Kay decided at 35 she’d start the process to have a baby on her own. She met with a local reproductive endocrinologist and infertility specialist, who at the time was one of two doctors in Oklahoma who would perform artificial insemination by sperm other than that of a woman’s husband. Oklahoma law only provides for artificial insemination of married couples. Kay’s doctor had never performed AI with donor sperm from a friend of the mom-to-be, typically using sperm from anonymous sperm bank donors, but it just so happened one of the two banks in the country the doctor accepts donations from was located in the same town as Kurt. As required by the AI process, Kay attended several counseling sessions, and she also saved money even more intentionally than before and met with her boss to request a raise. “I didn’t make enough money to have a baby,” said Kay. “I made a spreadsheet of potential costs and my salary and asked for more responsibilities and a raise. I did good work and knew there was room [for a raise] but I was willing to leave if I had to to get financially stable.” She earned a promotion at the University of Central Oklahoma and a raise from her supportive boss. Kurt had made his donation two years previously, waiting for when Kay was ready. The two employed professionals to draw up contracts detailing their agreement, ensuring all parties were legally protected. Kay wanted Kurt listed as the father on the birth certificate, but the two agreed he would have no rights or responsibilities as a father. “We were very black and white about it,” said Kay. “It was just like if he was a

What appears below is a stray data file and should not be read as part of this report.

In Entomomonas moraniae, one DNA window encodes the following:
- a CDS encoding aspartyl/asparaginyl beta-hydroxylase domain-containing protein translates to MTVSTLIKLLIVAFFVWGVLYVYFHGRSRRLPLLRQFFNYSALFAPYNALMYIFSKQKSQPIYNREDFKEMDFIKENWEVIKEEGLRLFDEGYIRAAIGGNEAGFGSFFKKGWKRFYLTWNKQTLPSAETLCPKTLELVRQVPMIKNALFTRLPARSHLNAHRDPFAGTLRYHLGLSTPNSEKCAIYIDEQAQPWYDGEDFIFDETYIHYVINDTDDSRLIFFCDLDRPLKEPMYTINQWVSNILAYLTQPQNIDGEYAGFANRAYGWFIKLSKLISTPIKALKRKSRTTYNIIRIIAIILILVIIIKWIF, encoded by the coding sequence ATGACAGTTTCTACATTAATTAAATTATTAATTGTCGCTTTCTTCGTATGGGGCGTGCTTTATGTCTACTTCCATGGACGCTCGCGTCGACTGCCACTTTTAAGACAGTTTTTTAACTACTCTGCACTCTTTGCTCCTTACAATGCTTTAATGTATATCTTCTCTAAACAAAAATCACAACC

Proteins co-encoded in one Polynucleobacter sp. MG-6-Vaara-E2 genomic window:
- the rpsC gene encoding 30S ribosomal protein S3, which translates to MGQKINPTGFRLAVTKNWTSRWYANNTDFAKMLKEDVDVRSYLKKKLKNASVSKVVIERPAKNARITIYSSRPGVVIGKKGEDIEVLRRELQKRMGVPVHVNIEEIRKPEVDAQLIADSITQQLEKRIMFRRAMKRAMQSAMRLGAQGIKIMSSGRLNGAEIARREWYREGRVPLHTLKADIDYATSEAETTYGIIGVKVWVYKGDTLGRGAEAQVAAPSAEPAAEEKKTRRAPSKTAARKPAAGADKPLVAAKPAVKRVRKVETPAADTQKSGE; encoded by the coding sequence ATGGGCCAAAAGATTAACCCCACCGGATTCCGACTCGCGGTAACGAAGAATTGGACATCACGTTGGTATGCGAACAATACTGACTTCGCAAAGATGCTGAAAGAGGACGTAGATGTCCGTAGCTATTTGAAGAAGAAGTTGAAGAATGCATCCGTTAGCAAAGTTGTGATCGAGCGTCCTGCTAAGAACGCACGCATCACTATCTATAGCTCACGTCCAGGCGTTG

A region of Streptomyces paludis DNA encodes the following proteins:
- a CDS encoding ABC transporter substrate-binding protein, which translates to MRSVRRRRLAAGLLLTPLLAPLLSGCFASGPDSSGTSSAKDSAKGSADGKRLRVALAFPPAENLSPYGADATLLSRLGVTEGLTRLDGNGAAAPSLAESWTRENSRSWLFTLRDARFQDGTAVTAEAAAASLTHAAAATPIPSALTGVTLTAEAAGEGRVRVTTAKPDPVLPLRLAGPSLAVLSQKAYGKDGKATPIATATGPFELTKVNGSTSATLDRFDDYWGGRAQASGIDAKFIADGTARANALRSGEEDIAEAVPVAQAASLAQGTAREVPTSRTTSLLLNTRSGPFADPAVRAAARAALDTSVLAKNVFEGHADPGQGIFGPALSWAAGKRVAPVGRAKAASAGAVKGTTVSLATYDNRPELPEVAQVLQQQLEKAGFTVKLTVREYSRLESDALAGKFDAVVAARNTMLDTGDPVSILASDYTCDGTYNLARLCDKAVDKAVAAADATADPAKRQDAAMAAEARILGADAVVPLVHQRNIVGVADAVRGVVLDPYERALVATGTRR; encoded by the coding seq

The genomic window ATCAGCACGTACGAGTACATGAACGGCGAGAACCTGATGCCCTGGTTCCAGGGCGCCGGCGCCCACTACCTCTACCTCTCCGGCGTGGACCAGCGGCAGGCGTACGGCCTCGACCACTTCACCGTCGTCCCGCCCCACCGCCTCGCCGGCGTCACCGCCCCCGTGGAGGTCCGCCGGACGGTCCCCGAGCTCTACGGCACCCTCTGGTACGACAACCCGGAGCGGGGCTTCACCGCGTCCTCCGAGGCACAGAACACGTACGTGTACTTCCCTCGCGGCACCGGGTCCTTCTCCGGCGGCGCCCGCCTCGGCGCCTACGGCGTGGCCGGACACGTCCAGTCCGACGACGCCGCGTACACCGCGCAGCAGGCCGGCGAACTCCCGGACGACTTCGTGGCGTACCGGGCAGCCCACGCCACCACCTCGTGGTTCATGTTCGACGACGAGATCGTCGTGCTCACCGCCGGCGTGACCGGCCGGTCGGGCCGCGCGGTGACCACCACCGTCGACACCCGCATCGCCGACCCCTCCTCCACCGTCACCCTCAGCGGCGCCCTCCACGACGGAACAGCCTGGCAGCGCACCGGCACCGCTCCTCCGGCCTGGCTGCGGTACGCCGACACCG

surrogate. He is the donor, not the dad.” Kay’s dreams of becoming a mom were solidified when her pregnancy was confirmed and fully came to fruition when her son Rex was born six years ago. As she planned to become a single mom, she knew she had a supportive village surrounding her, but she has been caught off guard by how many people have invested in their lives. “I say Rex is the people’s kid because so many have invested in him, prayed for him and cared for him,” said Kay. That village became even more important as she and Rex became a foster family more than a year ago. Though Kurt offered to donate again if Kay wanted to have more biological children, she didn’t want to chance a potential high-risk pregnancy. “There are other ways to become a parent, and thanks to my village and flexible job, I knew we could be successful with foster care,” said Kay, who has cherished opportunities to develop relationships with biological parents and become a support system as her foster kids have been able to return home. Kay shares her story often, including in the classes she teaches at UCO, where she has witnessed female students in particular feel reassured that they could explore the same path when they’re ready to become moms. “There’s a stigma, but showing that women or men can support a child by ourselves and that kids can be successful from single-parent households is important and helps society evolve,” said Kay. “I feel the pressure and I have high expectations for Rex because I refuse for him to be a statistic being raised by a single Black mom. There will always be those residual things in the back of my mind, but I also know that Rex will be who he is going to be.” At the end of the day, Kay sticks to the greatest truth she’s learned in motherhood and as a foster mom: what a child needs most is to know he is loved. She and Rex experience that exponentially from family and friends, including from the donor who made her dreams of becoming a mom possible. “We see Kurt and his husband when we go to Ohio, and his parents send Rex Christmas and birthday gifts, but he has no more relationship with Rex than any of my other friends,” said Kay. “We have agreed that Rex will know Kurt was the donor when it’s appropriate.”